The White House said Wednesday that it is rebuffing the House Judiciary Committee’s request to hand over documents regarding topics broadly focused on 2016 Trump presidential campaign figures.
“The White House will not participate in the Committee’s ‘investigation’ that brushes aside the conclusions of the Department of Justice after a two-year-long effort in favor of political theater pre-ordained to reach a preconceived and false result,” a letter sent by White House counsel Pat Cipollone reads, according to ABC News.
Democrats launched a sweeping probe of President Trump in March, an aggressive investigation targeting eighty-one individuals and entities requesting records as part of their investigation ”into the alleged obstruction of justice, public corruption, and other abuses of power by President Trump, his associates, and members of his Administration.”
Cipollone wrote that Nadler’s investigation is “duplicative” of special counsel Robert Mueller’s probe into now-debunked collusion between the Trump campaign and Russia and requested that the committee seek a more “narrow” scope.
“Congressional investigations are intended to obtain information to aid in evaluating potential legislation, not to harass political opponents or to pursue an unauthorized “do-over” of exhaustive law enforcement investigations conducted by the Department of Justice,” argued the White House general counsel.
Former Trump campaign chief Stephen K. Bannon and the National Rifle Association (NRA) are among several figures and groups that have provided documents or responses to the panel.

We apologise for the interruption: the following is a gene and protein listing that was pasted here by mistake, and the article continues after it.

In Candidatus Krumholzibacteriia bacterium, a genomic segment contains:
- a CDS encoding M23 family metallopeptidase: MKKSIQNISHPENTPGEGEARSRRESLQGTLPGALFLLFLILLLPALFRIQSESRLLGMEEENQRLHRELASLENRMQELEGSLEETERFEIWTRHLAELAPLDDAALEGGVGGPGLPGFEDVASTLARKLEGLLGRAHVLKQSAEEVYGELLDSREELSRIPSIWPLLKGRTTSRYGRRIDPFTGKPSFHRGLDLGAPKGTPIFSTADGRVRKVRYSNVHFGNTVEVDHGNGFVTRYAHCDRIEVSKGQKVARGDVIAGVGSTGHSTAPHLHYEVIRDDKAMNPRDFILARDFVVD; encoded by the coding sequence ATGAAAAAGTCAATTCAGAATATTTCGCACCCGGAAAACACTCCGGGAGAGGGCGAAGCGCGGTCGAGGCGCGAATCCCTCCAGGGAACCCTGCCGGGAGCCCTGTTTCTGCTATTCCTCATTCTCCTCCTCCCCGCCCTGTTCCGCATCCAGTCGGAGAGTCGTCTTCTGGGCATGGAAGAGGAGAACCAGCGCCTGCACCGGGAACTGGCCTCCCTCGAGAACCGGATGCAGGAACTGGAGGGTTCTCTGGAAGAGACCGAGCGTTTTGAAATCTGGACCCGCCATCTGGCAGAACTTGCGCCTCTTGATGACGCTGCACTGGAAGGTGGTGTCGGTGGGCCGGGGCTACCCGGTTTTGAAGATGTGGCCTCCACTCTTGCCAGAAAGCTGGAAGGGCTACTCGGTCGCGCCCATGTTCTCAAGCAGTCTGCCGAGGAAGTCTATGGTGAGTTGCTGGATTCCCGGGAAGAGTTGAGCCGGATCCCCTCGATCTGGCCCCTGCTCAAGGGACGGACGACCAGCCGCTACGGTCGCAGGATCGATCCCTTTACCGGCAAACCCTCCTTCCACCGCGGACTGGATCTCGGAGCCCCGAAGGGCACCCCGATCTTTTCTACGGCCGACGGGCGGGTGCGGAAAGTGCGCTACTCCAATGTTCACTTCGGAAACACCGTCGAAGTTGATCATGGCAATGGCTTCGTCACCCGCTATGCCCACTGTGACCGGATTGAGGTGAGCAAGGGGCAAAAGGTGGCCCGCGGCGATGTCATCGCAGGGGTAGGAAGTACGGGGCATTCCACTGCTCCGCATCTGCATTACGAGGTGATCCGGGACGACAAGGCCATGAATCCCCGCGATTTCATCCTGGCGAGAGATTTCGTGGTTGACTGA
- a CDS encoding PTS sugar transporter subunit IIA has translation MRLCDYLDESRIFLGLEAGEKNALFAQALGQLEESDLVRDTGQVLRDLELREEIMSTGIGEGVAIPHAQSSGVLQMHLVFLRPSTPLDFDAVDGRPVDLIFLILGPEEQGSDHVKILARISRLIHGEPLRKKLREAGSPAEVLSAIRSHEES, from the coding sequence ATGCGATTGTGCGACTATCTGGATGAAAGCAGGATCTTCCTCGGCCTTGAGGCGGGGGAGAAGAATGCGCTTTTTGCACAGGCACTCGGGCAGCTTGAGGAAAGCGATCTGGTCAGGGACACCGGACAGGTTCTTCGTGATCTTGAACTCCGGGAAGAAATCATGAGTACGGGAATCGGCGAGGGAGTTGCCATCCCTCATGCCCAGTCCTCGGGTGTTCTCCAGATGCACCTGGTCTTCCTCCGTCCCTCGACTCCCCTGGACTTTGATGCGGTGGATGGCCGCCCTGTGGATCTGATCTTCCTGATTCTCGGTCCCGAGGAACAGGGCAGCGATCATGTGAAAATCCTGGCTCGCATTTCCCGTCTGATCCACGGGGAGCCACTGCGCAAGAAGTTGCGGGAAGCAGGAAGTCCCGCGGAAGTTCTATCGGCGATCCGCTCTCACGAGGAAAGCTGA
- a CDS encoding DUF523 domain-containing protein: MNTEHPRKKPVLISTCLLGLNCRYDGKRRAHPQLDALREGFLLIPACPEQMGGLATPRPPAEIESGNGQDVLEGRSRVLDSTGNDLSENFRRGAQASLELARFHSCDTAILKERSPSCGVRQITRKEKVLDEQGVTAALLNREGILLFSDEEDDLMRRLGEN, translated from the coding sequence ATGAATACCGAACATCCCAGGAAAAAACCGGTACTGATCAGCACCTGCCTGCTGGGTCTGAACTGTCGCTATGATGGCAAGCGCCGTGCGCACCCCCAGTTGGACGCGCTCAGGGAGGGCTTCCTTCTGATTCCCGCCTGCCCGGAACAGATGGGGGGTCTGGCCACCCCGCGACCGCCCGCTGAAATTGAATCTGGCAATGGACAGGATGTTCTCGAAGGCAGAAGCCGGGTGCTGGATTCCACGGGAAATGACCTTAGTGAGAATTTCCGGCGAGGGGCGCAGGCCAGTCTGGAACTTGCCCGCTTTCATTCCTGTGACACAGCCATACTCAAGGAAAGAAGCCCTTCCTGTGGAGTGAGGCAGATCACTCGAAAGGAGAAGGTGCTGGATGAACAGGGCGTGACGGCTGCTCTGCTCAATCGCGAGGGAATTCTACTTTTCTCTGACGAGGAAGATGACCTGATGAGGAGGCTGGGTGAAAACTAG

President Trump has previously denounced the probe, tweeting that Nadler and other Democrats “have gone stone cold CRAZY. 81 letter sent to innocent people to harass them. They won’t get ANYTHING done for our Country!”
Nadler has said that the document requests, with responses to most that were due by March 18, are a way to “begin building the public record.”
“Over the last several years, President Trump has evaded accountability for his near-daily attacks on our basic legal, ethical, and constitutional rules and norms,” the New York Democrat said upon launching the probe. “Investigating these threats to the rule of law is an obligation of Congress and a core function of the House Judiciary Committee.”
In a letter to the White House and State Department, the House intelligence, Foreign Affairs, and Oversight and Reform panels sent broad requests for details about President Trump and Putin’s private meetings by phone and in person. In addition to document requests, the committees are asking to interview interpreters who sat in on meetings, including a one-on-one session in Helsinki, Finland, last summer.
The State Department pledged to “work cooperatively with the committees.”
The AP contributed to this report.